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MLPA: The Privatization Of Ocean Management

Writer Beth Werner claims, "Most people have heard of the Marine Life Protection Act (MLPA) in one way or another, but there seems to be some confusion as to what is fact or fiction."

However, for people that have actually examined the implementation of the MLPA Initiative since Governor Arnold Schwarzengger privatized the process in 2004, there is no confusion "as to what is fact or fiction."

The fact is that Schwarzenegger's MLPA Initiative is a privately funded process overseen by oil industry, marina development, real estate and other corporate interests. Rather than truly protecting the ocean as the landmark law originally intended to do, the MLPA Initiative under Schwarzenegger has completely taken water pollution, habitat destruction, oil drilling, wave energy projects and all other human uses of the ocean other than fishing and seaweed harvesting off the table.

I have a series of questions to ask Werner and other proponents of Schwarzenegger's MLPA process.

Why does the MLPA engage in cultural genocide by banning the Kashia Pomo Tribe from harvesting seaweed and shellfish off their sacred site, "Danaka," in Sonoma County?

Why has the Initiative shown no respect for tribal sub­sistence and ceremonial rights? This is an overt vio­lation of the American Indian Religious Freedom Act and the UN Declaration on the Rights of Indigenous People. Article 32, Section 2, of the Declaration man­dates "free prior and informed consent" in consultation with the indigenous population affected by a state action ( ).

Why did MLPA staff until recently violate the Bagley-Keene Act and the First Amendment of the U.S. Constitution by banning video and audio coverage of the initiative's work sessions?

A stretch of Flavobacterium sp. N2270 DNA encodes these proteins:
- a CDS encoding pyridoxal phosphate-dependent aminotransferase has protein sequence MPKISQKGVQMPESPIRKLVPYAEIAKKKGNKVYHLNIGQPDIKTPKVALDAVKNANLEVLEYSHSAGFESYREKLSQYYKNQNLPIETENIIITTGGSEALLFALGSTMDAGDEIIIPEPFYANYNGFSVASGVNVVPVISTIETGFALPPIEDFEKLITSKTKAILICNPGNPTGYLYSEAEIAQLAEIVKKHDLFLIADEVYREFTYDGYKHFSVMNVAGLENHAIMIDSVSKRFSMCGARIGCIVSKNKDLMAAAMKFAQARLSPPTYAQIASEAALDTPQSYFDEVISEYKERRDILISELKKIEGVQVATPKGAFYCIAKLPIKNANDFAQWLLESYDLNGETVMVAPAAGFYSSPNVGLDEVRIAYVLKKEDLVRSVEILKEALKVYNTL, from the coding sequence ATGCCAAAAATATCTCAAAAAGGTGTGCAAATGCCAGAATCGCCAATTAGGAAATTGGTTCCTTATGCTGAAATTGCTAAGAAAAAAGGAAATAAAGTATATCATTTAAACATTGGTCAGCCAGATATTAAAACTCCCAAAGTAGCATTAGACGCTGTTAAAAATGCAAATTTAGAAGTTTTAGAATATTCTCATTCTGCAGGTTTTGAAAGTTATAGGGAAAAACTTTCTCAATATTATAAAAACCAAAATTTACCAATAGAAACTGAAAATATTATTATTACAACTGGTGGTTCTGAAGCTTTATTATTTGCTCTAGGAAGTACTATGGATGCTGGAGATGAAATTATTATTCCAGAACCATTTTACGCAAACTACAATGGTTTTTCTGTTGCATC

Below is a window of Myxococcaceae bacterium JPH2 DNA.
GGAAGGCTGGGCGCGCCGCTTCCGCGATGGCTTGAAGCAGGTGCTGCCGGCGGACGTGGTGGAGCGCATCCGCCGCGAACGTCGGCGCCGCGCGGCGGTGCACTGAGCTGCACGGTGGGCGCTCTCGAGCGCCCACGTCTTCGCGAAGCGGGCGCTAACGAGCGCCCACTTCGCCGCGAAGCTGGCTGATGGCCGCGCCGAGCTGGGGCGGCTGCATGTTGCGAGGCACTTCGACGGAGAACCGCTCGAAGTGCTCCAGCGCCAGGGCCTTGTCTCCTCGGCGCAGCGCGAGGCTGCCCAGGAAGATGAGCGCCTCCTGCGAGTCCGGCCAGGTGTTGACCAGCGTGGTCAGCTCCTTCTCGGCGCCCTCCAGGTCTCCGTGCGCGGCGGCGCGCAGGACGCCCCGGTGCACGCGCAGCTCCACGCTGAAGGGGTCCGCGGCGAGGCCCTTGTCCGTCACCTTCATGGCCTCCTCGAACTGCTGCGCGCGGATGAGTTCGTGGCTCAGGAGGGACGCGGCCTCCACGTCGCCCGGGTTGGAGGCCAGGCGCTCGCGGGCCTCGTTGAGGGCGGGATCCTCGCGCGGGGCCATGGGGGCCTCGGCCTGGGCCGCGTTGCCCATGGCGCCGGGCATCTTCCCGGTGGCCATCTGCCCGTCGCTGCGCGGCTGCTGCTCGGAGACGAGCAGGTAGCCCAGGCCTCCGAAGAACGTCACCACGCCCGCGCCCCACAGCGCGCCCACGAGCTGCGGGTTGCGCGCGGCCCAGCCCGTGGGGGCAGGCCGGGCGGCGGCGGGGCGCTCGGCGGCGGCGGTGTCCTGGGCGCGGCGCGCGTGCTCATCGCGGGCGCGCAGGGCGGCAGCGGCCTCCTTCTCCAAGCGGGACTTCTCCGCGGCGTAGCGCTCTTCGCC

Why do the MLPA Blue Ribbon Task Force (BRTF) and Science Advisory Team continue to violate the California Public Records Act by refusing to respond to numerous requests by Bob Fletcher, former DFG Deputy Director, for key documents and records pertaining to the MLPA implementation process?

Why did the Governor and MLPA officials install an oil industry lobbyist, a marina developer, a real estate executive and other corporate interests as "marine guardians" to kick Indian Tribes, fishermen and seaweed harvesters, the greatest defenders of the oceans, off the ocean?

Why is Catherine Reheis-Boyd, the president of the Western States Petroleum Association, allowed to make decisions as the chair of the BRTF for the South Coast and as a member of the BRTF for the North Coast, pan­els that are supposedly designed to "protect" the ocean, when she has called for new oil drilling off the Califor­nia coast?

Why does the initiative discard the results of any sci­entists who disagree with the MLPA' pre-ordained con­clusions? These include the peer reviewed study by Dr. Ray Hilborn, Dr. Boris Worm and 18 other scientists, featured in Science magazine in July 2009, that con­cluded that the California current had the lowest rate of fishery exploitation of any place studied on the planet.

Why do MLPA staff and the California Fish and Game Commission refuse to hear the pleas of the repre­sentatives of the California Fish and Game Wardens Association, who oppose the creation of any new MPAs until they have enough funding for wardens to patrol existing reserves?

Finally, why is a private corporation, the shadowy Resources Legacy Fund Foundation, being allowed to privatize ocean resource management in California through a Memorandum of Understanding (MOU) with the DFG?

Werner proclaims, "As we work our way through this challenging process, it's worth remembering why we are doing it -- we all want a healthy ocean that will provide for us and our children."

How can you possibly conclude that a privately funded initiative filled with so many confllcts of interest and violations of state, federal and international laws will result in a "healthy ocean ocean that will provide for us and our children?"

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